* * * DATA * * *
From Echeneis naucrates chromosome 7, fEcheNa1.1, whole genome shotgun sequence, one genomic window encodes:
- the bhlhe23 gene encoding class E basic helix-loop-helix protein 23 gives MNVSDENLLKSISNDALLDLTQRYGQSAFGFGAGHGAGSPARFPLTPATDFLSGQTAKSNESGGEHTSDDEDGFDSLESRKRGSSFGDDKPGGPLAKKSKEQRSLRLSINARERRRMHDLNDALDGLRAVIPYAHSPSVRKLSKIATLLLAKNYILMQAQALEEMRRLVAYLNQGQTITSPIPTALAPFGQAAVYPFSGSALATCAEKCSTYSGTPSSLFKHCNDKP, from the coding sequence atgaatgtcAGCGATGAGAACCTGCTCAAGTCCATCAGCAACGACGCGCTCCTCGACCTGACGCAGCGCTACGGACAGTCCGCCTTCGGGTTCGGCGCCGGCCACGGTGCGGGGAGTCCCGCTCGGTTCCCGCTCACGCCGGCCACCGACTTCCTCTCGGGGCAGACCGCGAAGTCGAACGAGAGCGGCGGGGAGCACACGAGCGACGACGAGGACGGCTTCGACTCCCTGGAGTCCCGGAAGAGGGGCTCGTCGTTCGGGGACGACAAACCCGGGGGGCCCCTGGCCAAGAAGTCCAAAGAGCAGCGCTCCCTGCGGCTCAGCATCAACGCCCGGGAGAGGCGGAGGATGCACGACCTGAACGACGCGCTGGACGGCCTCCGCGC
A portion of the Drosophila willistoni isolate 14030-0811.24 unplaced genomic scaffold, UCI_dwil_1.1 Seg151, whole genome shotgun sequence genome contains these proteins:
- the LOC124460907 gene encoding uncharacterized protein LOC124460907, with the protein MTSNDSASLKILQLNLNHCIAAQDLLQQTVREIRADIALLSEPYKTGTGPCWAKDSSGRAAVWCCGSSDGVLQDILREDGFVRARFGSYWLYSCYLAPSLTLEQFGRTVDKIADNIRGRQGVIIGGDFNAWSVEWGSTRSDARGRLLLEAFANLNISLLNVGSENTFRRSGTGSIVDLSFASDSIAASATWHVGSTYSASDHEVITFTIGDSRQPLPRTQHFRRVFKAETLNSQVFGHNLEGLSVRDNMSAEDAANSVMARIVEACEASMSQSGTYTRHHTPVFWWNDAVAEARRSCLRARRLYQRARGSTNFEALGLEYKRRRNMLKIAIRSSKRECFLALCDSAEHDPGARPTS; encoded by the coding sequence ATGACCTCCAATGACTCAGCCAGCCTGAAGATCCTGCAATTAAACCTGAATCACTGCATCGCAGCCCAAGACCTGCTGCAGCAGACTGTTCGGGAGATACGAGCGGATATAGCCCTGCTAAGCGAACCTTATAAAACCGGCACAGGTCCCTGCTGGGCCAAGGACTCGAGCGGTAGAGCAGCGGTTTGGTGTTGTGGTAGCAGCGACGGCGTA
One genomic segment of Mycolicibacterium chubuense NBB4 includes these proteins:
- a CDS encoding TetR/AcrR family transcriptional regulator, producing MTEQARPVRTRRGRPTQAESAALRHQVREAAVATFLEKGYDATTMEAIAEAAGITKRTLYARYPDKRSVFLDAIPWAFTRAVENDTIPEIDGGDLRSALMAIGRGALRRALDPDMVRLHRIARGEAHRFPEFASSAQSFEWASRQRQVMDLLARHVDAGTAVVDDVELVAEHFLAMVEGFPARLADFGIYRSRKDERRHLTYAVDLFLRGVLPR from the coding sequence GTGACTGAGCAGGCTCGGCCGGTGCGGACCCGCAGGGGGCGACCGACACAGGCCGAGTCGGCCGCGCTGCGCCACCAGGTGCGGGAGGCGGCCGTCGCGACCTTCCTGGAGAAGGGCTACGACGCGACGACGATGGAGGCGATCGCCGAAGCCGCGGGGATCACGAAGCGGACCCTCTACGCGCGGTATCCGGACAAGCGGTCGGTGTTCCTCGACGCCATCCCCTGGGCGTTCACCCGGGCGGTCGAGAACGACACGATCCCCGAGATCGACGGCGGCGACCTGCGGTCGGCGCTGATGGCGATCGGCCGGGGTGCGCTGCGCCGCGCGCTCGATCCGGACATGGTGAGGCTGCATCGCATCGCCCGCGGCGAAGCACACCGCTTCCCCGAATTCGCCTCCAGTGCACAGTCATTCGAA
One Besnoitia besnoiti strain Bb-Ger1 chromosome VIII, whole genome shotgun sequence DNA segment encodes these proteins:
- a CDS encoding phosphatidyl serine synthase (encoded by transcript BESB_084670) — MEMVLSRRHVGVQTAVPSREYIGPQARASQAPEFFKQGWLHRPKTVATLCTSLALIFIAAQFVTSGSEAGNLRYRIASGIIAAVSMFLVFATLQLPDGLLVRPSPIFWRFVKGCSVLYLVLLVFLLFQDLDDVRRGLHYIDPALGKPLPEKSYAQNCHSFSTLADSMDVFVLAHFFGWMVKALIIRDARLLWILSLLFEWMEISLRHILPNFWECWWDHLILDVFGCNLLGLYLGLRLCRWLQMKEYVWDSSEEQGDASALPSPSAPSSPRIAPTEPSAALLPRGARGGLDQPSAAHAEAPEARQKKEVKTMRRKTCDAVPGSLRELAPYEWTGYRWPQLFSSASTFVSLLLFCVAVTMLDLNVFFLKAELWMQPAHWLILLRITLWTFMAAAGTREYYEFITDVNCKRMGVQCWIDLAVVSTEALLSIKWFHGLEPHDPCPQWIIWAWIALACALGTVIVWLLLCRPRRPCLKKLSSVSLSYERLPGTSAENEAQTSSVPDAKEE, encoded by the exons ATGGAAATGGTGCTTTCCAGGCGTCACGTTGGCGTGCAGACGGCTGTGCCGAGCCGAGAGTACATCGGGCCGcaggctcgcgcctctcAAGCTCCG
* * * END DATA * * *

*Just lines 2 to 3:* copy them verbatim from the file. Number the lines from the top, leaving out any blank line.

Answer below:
- the bhlhe23 gene encoding class E basic helix-loop-helix protein 23 gives MNVSDENLLKSISNDALLDLTQRYGQSAFGFGAGHGAGSPARFPLTPATDFLSGQTAKSNESGGEHTSDDEDGFDSLESRKRGSSFGDDKPGGPLAKKSKEQRSLRLSINARERRRMHDLNDALDGLRAVIPYAHSPSVRKLSKIATLLLAKNYILMQAQALEEMRRLVAYLNQGQTITSPIPTALAPFGQAAVYPFSGSALATCAEKCSTYSGTPSSLFKHCNDKP, from the coding sequence atgaatgtcAGCGATGAGAACCTGCTCAAGTCCATCAGCAACGACGCGCTCCTCGACCTGACGCAGCGCTACGGACAGTCCGCCTTCGGGTTCGGCGCCGGCCACGGTGCGGGGAGTCCCGCTCGGTTCCCGCTCACGCCGGCCACCGACTTCCTCTCGGGGCAGACCGCGAAGTCGAACGAGAGCGGCGGGGAGCACACGAGCGACGACGAGGACGGCTTCGACTCCCTGGAGTCCCGGAAGAGGGGCTCGTCGTTCGGGGACGACAAACCCGGGGGGCCCCTGGCCAAGAAGTCCAAAGAGCAGCGCTCCCTGCGGCTCAGCATCAACGCCCGGGAGAGGCGGAGGATGCACGACCTGAACGACGCGCTGGACGGCCTCCGCGC
A portion of the Drosophila willistoni isolate 14030-0811.24 unplaced genomic scaffold, UCI_dwil_1.1 Seg151, whole genome shotgun sequence genome contains these proteins: